Brad Falchuk debuts first Ryan Murphy-less project and becomes a mentor with 'The Brothers Sun'

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2024 Invision

Executive producer Brad Falchuk poses for a portrait to promote his Netflix series "The Brothers Sun" on Tuesday, Jan. 2, 2024, in Brentwood, Calif. (Photo by Willy Sanjuan/Invision/AP)

Brad Falchuk remembers earning his first real writer's credit on the sci-fi series “Earth: Final Conflict” in 2001.

Falchuk describes the project as a “deeply mediocre science fiction syndicated show ... that aired at four in the afternoon on a Saturday.” Although he doesn't remember the words he wrote, Falchuk recalls how it made him feel to have his words make air.

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“It’s moving. It’s exciting. You choose a dream, which is an irrational dream ... to become a writer that gets paid for their work ... Even a show like that, which is a very middling show, there's still millions of dollars invested in what you have written.”

At present day, Falchuk has a list of multihyphenate credits on shows like “Nip/Tuck,” “Glee,” “American Horror Story” and “ Pose, " with frequent collaborator Ryan Murphy.

This month, Falchuk debuted his first Murphy-less project, a dark comedy he co-created with newcomer Byron Wu, called “The Brothers Sun.” It's under his Brad Falchuk Teley-Vision banner. Falchuk also served as co-showrunner with Wu in an otherwise all-Asian writers room.

“You have all those voices in the room, and then it’s just a matter of listening and humbling yourself without losing your strength and confidence, which is a dance that I have some experience doing and I have no problem doing,” Falchuk said.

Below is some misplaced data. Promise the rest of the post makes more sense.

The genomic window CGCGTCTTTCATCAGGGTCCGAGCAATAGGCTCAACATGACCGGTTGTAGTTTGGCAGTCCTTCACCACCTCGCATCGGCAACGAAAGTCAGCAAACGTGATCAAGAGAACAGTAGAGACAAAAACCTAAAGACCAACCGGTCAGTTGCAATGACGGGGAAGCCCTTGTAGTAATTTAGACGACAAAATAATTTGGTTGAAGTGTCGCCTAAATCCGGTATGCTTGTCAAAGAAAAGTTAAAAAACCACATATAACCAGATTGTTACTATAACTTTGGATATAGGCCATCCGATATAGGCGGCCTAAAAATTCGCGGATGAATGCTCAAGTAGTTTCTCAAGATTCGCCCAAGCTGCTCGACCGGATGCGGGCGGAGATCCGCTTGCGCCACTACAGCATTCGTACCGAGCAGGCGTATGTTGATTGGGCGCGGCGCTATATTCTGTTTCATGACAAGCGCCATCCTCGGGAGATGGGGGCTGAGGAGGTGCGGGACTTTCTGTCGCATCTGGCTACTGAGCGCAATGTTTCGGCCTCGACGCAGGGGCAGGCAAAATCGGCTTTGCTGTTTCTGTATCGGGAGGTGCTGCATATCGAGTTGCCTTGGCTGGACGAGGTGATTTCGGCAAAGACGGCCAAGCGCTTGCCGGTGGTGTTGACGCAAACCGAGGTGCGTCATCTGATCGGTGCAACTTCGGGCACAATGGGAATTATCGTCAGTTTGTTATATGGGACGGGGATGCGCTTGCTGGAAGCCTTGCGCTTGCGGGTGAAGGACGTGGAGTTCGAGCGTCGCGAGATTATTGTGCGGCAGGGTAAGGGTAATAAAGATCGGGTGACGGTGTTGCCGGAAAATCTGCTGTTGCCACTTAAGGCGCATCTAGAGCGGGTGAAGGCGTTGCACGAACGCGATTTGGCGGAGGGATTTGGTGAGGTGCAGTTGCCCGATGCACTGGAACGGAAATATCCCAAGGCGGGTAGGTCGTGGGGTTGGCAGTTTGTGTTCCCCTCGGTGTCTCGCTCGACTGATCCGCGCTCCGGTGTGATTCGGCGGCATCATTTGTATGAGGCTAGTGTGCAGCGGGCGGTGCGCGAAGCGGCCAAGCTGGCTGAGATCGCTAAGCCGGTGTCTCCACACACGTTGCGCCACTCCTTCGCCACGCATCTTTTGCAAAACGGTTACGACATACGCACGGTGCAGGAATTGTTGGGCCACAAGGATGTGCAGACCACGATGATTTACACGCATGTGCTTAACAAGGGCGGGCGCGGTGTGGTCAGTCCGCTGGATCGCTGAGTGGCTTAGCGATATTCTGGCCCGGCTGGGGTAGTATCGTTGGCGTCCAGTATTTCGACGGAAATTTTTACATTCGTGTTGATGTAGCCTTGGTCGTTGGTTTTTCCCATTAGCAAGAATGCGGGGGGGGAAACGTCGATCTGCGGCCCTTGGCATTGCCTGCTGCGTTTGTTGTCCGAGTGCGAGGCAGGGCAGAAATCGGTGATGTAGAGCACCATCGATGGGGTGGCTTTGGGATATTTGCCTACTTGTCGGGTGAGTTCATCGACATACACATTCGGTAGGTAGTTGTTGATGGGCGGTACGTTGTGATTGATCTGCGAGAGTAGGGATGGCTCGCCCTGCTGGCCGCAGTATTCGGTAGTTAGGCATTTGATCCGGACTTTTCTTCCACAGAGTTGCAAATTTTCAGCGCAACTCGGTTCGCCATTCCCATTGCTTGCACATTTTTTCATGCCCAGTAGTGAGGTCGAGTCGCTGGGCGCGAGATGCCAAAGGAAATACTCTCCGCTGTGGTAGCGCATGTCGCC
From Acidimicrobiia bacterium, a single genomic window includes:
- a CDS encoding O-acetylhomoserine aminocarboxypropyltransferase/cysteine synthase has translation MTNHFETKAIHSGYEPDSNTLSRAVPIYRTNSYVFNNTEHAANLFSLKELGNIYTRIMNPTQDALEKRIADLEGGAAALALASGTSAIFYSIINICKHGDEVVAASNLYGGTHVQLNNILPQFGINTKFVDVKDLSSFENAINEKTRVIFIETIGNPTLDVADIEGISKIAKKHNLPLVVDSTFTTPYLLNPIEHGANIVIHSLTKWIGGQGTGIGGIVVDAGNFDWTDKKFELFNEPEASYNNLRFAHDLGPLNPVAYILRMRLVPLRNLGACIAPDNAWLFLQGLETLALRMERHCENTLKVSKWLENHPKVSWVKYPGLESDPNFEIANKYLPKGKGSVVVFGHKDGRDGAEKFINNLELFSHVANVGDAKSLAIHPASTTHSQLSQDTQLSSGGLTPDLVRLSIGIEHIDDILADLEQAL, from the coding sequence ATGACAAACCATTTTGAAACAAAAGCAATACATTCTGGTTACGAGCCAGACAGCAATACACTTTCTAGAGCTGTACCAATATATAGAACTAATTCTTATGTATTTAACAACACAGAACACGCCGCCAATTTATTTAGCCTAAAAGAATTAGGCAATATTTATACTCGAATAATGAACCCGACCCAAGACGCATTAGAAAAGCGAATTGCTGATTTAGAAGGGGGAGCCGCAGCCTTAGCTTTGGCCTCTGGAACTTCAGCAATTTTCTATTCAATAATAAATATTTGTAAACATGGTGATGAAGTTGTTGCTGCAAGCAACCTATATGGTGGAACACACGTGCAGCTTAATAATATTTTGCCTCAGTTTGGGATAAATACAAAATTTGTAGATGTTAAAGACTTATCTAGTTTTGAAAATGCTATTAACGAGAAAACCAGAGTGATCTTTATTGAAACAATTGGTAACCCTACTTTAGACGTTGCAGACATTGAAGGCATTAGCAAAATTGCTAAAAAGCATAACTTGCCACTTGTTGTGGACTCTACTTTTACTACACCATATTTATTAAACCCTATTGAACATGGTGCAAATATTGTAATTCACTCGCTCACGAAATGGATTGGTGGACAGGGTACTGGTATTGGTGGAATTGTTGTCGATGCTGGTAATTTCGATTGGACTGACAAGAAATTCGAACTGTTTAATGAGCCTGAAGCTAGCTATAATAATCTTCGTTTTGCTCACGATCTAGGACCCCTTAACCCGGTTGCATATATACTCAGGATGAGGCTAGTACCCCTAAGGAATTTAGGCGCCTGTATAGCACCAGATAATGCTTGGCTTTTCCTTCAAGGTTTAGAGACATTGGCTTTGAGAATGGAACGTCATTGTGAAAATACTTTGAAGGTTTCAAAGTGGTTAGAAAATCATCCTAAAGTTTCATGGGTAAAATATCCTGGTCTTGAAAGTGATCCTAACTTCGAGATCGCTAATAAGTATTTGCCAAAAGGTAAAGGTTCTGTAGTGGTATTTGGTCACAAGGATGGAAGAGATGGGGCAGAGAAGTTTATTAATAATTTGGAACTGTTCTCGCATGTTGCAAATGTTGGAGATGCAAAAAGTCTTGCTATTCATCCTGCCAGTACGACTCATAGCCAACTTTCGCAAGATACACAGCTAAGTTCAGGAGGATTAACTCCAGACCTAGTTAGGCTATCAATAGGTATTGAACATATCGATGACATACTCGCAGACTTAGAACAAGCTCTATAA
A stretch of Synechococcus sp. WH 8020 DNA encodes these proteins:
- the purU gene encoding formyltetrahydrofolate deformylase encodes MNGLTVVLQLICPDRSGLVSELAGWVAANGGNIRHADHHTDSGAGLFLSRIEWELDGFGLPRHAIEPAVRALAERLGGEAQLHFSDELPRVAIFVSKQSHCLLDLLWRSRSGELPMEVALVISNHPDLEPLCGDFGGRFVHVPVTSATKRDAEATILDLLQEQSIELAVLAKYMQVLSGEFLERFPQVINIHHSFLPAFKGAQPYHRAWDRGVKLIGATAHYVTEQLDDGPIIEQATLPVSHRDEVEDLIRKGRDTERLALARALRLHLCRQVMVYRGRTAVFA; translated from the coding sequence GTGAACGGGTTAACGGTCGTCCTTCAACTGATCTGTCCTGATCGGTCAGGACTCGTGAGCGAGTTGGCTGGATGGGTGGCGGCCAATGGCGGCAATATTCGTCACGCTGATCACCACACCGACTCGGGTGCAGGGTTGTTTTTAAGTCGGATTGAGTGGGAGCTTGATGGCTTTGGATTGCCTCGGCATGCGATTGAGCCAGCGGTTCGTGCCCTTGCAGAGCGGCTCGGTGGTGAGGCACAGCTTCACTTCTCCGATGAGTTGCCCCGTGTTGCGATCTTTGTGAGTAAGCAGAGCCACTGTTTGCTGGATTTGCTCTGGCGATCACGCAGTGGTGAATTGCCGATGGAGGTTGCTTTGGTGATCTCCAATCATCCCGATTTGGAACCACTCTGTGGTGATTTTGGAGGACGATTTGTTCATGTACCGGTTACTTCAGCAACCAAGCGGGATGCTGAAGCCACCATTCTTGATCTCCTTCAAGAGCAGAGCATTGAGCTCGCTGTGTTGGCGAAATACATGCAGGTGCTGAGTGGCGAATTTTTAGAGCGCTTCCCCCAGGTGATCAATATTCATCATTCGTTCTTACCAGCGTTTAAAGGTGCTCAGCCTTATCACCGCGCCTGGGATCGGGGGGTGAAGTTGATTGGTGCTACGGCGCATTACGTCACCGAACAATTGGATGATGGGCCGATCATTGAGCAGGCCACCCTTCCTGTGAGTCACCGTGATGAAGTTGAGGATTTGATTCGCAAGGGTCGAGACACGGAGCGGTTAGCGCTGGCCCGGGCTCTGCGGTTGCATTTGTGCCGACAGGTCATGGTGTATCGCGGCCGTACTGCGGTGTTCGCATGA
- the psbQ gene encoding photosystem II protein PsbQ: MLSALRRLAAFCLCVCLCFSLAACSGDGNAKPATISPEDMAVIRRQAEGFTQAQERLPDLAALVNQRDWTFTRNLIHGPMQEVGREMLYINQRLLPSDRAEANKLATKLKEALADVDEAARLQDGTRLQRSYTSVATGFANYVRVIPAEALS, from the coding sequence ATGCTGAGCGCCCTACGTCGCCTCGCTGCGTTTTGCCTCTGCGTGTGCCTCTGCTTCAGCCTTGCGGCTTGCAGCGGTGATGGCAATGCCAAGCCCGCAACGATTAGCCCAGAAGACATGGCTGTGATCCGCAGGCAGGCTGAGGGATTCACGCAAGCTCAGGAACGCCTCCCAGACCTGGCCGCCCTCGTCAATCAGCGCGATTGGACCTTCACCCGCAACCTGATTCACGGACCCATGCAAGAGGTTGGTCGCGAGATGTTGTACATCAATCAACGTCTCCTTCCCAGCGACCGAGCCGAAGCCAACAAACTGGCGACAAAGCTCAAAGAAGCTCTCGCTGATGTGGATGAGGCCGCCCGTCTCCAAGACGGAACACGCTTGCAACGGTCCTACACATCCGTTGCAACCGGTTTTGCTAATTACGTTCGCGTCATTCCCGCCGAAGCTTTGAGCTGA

“The Brothers Sun” was Wu's first experience in a writers room. Wu credits Falchuk for pushing him — and the other writers — to authenticate their writing.

“He asks such insightful questions having an outside perspective,” adding that Falchuk was often “poking at things” to get to something deeper. He would ask, ‘Why do you think that is? What about your family? Where do you think that comes from,'" said Wu. "It allows us to really reach the truth and not just tackle the surface issues of our identities but the emotional and generational issues."

“The Brothers Sun” follows Charles (played by Justin Chien), a member of a Taiwanese criminal organization. When his father, the head of the triad, is targeted by an assassin, Charles leaves Taipei and heads to Los Angeles to protect his mother and younger brother, Bruce (Sam Song Li), who has no clue about his family's illicit side.

Falchuk and Wu landed Oscar winner Michelle Yeoh for the pivotal role of the mother, Eileen. They recalled meeting with the best actress winner at the Beverly Wilshire hotel to talk about the project.

Said Wu “I was an hour early to the meeting. I was like, ‘I’m already gonna be nervous. I just want to acclimate myself to the space ... a very Hollywood place. I remember shaking and asking the bartender for a water.”

Yeoh, who starred in "Everything Everywhere All at Once'' says it was an easy yes because for one, she is a fan of Falchuk's prior work.

“I’m a big fan of all the ‘American Horror Stories,'" said Yeoh. "He’s not afraid to go beyond a particular genre. With ‘Brothers Sun,’ we’ve taken on a subject matter and then just thrown in the deepest dark humor that you’ve seen for a while.”

Yeoh relishes that the show gives her an opportunity to show her comedic side.

“That was one thing I never thought I could do, to be honest. Everybody always puts me in the most serious role," said Yeoh, who learned that to be funny, she just had to play it straight. “I think that comes off across as even more funny because when you don't try to be funny, it's hysterical.”

Throughout his career, Falchuk has helped give meaty material to veteran actors Jessica Lange and Angela Bassett and assisted in making stars out of a long list of performers, including Sarah Paulson, Billy Porter, Evan Peters, Lea Michele, Darren Criss and Michaela Jaé Rodriguez.

“Working with geniuses is always the best,” said Falchuk. It's always such an incredible, edifying experience to be around somebody who is a master at their craft. You learn so much, and they push you in the right ways."

He wants to do that behind-the-scenes too, like with Wu.

“I said, ‘You’re my partner here and you’re going to learn how to do this, and I’m going to teach you how to do this.’ And then one of these days, hopefully the show goes on many years, and I don’t need to be here anymore. To me, that’s considered a success.”

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